Last week, the science news world was all a-flutter about a new technique to clear brains described in the paper, “Structural and molecular interrogation of intact biological systems.” (Argh, what a title. Would you have guessed what they did from that title?)
We in the invertebrate neuroscience community have been clearing brains for decades. Here are some examples from my own work.
Assembled in the dying days of straight edges and Letraset and photographing photographs, here are leg motor neurons from spiny sand crabs (Blepharipoda occidentalis; Faulkes and Paul 1996). The nerve to the leg splits into two branches. A shows the neurons in the combined nerve, B shows the neurons just from the front branch of the nerve, and C shows the neurons in the back branch of the nerve.
Here are homologous neurons from the legs of slipper lobsters (Faulkes 2012), presented here in colour for the first time. There is the equivalent to part A in the composite above. This one is darker than some of the others because it has gone through a process called intensification.
Same species (Ibacus peronii) but this time we have neurons in the tail. These are abdominal fast flexor motor neurons that power the big tasty muscles that everyone likes to eat (Faulkes 2004).
Here are the homologous cells in a spiny lobster (Panulirus argus; Espinoza et al. 2006). This is a composite “stack” of images compiled with Helicon Focus. That’s why this one is prettier than the others; more of the neurons are in focus.
Now compare the two above to this one from crayfish (Procambarus clarkii; another Helicon Focus composite, previously seen in the 2011 J.B. Johnston Club calendar). Notice how there are seven in the pictures above but eight in the one below (two on the left are overlapping)? It’s because the species above lack a specialized giant motor neuron that crayfish have related to escape tailflips.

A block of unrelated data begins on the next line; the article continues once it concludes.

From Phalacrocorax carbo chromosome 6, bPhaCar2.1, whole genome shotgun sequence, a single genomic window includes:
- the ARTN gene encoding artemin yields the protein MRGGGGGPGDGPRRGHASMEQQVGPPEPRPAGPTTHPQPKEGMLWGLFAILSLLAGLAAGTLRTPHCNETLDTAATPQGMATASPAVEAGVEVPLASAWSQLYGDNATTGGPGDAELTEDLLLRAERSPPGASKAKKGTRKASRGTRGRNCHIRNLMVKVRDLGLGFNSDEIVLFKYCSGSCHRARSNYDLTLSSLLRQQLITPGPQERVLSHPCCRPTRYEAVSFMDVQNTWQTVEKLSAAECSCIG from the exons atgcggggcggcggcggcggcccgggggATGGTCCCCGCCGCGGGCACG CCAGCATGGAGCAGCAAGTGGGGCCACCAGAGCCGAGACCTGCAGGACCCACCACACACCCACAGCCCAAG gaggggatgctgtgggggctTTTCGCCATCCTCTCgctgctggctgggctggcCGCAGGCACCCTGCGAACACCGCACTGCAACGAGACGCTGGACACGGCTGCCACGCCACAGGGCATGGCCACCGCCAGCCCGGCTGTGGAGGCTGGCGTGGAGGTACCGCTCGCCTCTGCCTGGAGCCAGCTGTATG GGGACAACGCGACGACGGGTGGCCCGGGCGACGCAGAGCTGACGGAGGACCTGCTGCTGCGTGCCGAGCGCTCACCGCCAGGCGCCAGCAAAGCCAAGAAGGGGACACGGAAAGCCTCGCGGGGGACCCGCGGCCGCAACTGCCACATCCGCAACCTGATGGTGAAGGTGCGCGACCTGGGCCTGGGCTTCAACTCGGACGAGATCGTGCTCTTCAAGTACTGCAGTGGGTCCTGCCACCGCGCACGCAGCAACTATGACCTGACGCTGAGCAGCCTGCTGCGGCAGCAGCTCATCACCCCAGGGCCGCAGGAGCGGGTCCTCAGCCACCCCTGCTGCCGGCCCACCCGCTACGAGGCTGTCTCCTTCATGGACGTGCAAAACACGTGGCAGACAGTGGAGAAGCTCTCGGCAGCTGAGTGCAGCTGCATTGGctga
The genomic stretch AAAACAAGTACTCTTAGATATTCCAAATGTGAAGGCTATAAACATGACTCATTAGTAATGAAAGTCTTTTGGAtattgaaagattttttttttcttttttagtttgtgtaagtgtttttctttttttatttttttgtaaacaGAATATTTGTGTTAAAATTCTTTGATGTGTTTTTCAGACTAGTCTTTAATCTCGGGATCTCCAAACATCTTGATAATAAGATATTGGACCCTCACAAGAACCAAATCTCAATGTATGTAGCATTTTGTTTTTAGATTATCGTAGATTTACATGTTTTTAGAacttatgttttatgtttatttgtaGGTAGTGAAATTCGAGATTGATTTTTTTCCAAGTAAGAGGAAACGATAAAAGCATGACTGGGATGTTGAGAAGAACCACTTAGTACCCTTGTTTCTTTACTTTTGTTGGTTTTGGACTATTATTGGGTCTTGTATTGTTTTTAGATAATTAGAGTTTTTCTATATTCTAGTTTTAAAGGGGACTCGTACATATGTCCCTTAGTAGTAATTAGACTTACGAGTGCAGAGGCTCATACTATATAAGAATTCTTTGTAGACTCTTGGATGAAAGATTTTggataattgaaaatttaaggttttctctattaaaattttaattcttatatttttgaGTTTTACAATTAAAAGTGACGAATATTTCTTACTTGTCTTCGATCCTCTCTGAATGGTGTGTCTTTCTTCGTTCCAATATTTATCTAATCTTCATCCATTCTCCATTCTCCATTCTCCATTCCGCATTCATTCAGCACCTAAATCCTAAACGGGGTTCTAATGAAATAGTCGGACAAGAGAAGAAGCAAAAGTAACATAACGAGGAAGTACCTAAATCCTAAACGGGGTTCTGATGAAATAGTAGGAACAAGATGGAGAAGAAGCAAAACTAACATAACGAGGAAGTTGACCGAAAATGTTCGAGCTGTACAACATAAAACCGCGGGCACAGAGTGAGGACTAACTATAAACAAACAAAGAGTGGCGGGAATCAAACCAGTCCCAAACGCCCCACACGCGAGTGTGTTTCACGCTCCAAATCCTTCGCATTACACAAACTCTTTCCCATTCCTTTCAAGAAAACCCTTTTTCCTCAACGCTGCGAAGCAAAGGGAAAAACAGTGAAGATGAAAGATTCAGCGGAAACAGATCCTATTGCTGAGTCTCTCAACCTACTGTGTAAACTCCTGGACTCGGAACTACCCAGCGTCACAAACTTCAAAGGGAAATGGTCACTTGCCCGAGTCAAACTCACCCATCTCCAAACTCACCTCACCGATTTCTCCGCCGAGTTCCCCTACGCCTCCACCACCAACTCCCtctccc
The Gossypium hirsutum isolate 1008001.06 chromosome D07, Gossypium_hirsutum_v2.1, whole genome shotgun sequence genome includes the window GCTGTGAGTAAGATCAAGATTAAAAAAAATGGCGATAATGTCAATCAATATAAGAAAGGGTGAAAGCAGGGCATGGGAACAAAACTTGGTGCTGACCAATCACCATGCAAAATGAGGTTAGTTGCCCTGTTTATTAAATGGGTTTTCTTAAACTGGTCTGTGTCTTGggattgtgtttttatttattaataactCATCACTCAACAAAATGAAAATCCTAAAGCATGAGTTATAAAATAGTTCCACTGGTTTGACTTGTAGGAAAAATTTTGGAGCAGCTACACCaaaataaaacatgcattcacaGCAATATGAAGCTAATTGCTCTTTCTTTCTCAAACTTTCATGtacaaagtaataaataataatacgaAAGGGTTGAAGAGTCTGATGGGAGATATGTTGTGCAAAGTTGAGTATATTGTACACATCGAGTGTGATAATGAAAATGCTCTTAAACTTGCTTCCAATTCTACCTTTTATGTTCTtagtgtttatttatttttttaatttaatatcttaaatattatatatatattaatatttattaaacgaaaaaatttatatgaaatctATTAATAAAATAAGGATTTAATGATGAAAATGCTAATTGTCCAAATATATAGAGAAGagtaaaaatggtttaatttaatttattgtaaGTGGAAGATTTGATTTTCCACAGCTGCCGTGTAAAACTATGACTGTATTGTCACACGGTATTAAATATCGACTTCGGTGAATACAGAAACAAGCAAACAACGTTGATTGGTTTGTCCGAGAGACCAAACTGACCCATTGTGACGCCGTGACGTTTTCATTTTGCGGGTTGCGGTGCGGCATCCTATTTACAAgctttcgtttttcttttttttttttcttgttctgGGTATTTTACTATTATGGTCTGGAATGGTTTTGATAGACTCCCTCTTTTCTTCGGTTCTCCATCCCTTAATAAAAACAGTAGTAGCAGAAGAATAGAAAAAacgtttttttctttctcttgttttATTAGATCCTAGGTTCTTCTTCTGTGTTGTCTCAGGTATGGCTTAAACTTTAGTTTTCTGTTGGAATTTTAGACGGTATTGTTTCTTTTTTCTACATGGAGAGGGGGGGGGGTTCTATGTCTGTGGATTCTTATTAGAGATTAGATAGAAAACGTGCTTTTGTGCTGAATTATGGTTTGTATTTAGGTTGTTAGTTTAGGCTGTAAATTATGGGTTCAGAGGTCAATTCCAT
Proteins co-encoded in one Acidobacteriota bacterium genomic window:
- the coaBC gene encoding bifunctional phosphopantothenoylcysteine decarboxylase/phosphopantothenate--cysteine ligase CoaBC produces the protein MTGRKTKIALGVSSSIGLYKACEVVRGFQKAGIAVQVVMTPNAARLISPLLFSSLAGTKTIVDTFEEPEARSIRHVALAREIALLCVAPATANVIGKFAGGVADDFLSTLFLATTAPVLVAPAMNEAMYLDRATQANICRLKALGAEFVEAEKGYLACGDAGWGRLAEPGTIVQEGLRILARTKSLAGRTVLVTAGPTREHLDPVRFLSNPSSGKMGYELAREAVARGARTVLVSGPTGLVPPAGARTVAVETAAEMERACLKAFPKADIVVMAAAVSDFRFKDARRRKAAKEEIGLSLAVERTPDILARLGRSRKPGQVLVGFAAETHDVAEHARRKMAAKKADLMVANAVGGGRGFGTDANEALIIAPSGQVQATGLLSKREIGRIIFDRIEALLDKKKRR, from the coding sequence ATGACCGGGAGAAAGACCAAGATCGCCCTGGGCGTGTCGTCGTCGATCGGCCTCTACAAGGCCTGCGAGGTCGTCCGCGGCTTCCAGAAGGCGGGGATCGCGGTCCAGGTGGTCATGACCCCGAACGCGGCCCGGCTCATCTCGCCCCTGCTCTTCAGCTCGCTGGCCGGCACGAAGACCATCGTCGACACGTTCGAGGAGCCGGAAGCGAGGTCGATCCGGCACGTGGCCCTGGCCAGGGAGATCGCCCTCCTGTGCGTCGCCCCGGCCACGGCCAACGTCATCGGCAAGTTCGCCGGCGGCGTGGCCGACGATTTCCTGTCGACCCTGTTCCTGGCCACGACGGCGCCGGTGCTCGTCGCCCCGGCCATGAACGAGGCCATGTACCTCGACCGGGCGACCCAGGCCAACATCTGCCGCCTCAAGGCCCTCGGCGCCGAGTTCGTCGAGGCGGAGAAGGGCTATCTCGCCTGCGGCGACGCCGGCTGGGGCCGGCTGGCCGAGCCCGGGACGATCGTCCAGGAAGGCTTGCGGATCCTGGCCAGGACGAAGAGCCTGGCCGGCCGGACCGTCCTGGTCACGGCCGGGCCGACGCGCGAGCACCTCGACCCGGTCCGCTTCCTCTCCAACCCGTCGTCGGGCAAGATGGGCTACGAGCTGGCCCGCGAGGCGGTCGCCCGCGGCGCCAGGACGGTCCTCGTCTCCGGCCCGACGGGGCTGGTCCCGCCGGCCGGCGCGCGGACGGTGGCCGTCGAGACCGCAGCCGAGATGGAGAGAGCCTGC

The technique create these images is called cobalt backfilling, developed in the 1970s (Tyrer and Altman 1974; Bacon and Altman 1977; Altman and Tyrer 1980). I think the clearing of neural tissue was developed at this time. All the water in the neural tissue is removed and replaced with absolute alchohol. The tissue is cleared in methyl salicylate.
Altman JS, Tyrer NM. 1980. Filling selected neurons with cobalt through cut axons. In: NJ Strausfeld, TA Miller (eds.), Neuroanatomical Techniques, pp. 373-402. Springer-Verlag: Berlin.
Bacon JP, Altman JS. 1977. A silver intensification method for cobalt filled neurons in wholemount preparations. Brain Research 138(2): 359-363. http://dx.doi.org/10.1016/0006-8993(77)90753-3
Chung K, Wallace J, Kim S-Y, Kalyanasundaram S, Andalman AS, Davidson TJ, Mirzabekov JJ, Zalocusky KA, Mattis J, Denisin AK, Pak S, Bernstein H, Ramakrishnan C, Grosenick L, Gradinaru V, Deisseroth K. 2013. Structural and molecular interrogation of intact biological systems. Nature: in press. http://dx.doi.org/10.1038/nature12107
Espinoza SY, Breen L, Varghese N, Faulkes Z. 2006. Loss of escape-related giant neurons in a spiny lobster, Panulirus argus. The Biological Bulletin 211(3): 223-231. Abstract and reprint
Faulkes Z. 2004. Loss of escape responses and giant neurons in the tailflipping circuits of slipper lobsters, Ibacus spp. (Decapoda, Palinura, Scyllaridae). Arthropod Structure & Development 33(2): 113-123. http://dx.doi.org/10.1016/j.asd.2003.12.003
Faulkes Z. 2012. The distal leg motor neurons of slipper lobsters, Ibacus spp. (Decapoda, Scyllaridae). NeuroDojo (blog): http://neurodojo.blogspot.com/2012/09/Ibacus.html
Faulkes Z, Paul DH. 1997. A map of the distal leg motor neurons in the thoracic ganglia of four decapod crustacean species. Brain, Behavior and Evolution 49(3): 162-178. http://dx.doi.org/10.1159/000112990
Tyrer NM, Altman JS. 1974. Motor and sensory flight neurones in a locust demonstrated using cobalt chloride. The Journal of Comparative Neurology 157(2): 117-138. http://dx.doi.org/10.1002/cne.901570203
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